1Who would believe what we have heard?#What we have heard: this fourth servant oracle is introduced by words of the Lord (52:13–15) but is now continued by speakers who are not identified, perhaps those referred to in 52:15, perhaps Israel (cf. “struck for the sins of his people”—v. 8). The Lord is again the speaker in vv. 11–13.
To whom has the arm of the Lord been revealed?#Is 52:10; Jn 12:38; Rom 10:16.
2He grew up like a sapling before him,#Is 11:1.
like a shoot from the parched earth;
He had no majestic bearing to catch our eye,
no beauty to draw us to him.
3He was spurned and avoided by men,
a man of suffering, knowing pain,
Like one from whom you turn your face,
spurned, and we held him in no esteem.#Jb 19:18; Ps 31:11–13; Mk 9:11.
4Yet it was our pain that he bore,
our sufferings he endured.
We thought of him as stricken,
struck down by God#Struck down by God: the Bible often sees suffering as a punishment for sin (e.g., Ps 6:2; 32:1–5), yet sin sometimes appears to go unpunished and the innocent often suffer (cf. Ps 73; the Book of Job). In the case of the servant, the onlookers initially judge him guilty because of his suffering but, in some way not explained, they come to understand that his sufferings are for the sins of others. One notes the element of surprise, for such vicarious suffering, in the form described here, is without parallel in the Old Testament. and afflicted,#Jer 10:19; Mt 8:17.
5But he was pierced for our sins,
crushed for our iniquity.
He bore the punishment that makes us whole,
by his wounds we were healed.#1 Cor 15:3; 1 Pt 2:24.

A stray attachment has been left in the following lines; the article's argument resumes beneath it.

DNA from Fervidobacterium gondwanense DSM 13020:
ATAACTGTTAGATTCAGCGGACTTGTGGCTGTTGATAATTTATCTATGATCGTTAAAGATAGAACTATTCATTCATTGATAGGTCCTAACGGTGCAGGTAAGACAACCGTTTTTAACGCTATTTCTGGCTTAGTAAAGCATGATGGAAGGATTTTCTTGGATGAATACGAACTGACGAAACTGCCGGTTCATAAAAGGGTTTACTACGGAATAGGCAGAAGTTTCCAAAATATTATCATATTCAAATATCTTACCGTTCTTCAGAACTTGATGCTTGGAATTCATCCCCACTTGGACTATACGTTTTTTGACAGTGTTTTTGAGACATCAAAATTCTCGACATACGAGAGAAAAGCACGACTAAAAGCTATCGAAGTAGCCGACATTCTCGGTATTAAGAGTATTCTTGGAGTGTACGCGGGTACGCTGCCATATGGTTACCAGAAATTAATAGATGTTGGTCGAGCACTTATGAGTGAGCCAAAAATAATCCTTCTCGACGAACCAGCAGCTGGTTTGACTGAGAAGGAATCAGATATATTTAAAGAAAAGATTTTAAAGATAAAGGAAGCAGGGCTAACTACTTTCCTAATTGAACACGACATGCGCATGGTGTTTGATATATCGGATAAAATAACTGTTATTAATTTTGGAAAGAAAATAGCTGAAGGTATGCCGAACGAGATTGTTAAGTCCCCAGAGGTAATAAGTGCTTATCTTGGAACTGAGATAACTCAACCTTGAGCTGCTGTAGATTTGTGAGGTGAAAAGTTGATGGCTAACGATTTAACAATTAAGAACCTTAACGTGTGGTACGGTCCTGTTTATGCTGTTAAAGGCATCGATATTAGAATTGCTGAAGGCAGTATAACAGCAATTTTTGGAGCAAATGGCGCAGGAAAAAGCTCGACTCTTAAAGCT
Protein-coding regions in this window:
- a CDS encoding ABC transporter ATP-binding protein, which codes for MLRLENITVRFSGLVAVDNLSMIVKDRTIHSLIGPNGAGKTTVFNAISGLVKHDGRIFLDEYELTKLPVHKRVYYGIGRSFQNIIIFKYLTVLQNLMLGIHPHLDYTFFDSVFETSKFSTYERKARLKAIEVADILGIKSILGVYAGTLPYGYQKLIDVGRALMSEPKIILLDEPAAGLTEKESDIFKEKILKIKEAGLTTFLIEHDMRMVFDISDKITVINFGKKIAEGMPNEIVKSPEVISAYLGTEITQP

6We had all gone astray like sheep,
all following our own way;
But the Lord laid upon him#The Lord laid upon him: the servant’s suffering is no accidental or casual matter, but part of God’s plan; see also v. 10. The bystanders’ speculation of v. 4 is verified, but not in the sense intended by them.
the guilt of us all.#Lv 16:21–22.
7Though harshly treated, he submitted
and did not open his mouth;
Like a lamb led to slaughter
or a sheep silent before shearers,
he did not open his mouth.#Mt 26:63; Acts 8:32.
8Seized and condemned, he was taken away.
Who would have thought any more of his destiny?
For he was cut off from the land of the living,
struck for the sins of his people.
9He was given a grave among the wicked,
a burial place with evildoers,
Though he had done no wrong,
nor was deceit found in his mouth.#1 Pt 2:22–23; 1 Jn 3:5.
10But it was the Lord’s will to crush him with pain.
By making his life as a reparation offering,#Reparation offering: the Hebrew term ’asham is used of a particular kind of sacrifice, one that is intended as compensation for that which is due because of guilt. See Lv 5:14–26 and note. Justify: the verb means “to be acquitted,” “declared innocent,” but since the servant bears “their iniquity,” an effective rather than simply legal action is suggested.
he shall see his offspring, shall lengthen his days,
and the Lord’s will shall be accomplished through him.
11Because of his anguish he shall see the light;
because of his knowledge he shall be content;
My servant, the just one, shall justify the many,
their iniquity he shall bear.
12Therefore I will give him his portion among the many,
and he shall divide the spoils with the mighty,
Because he surrendered himself to death,
was counted among the transgressors,
Bore the sins of many,
and interceded for the transgressors.#Mk 15:28; Lk 22:37.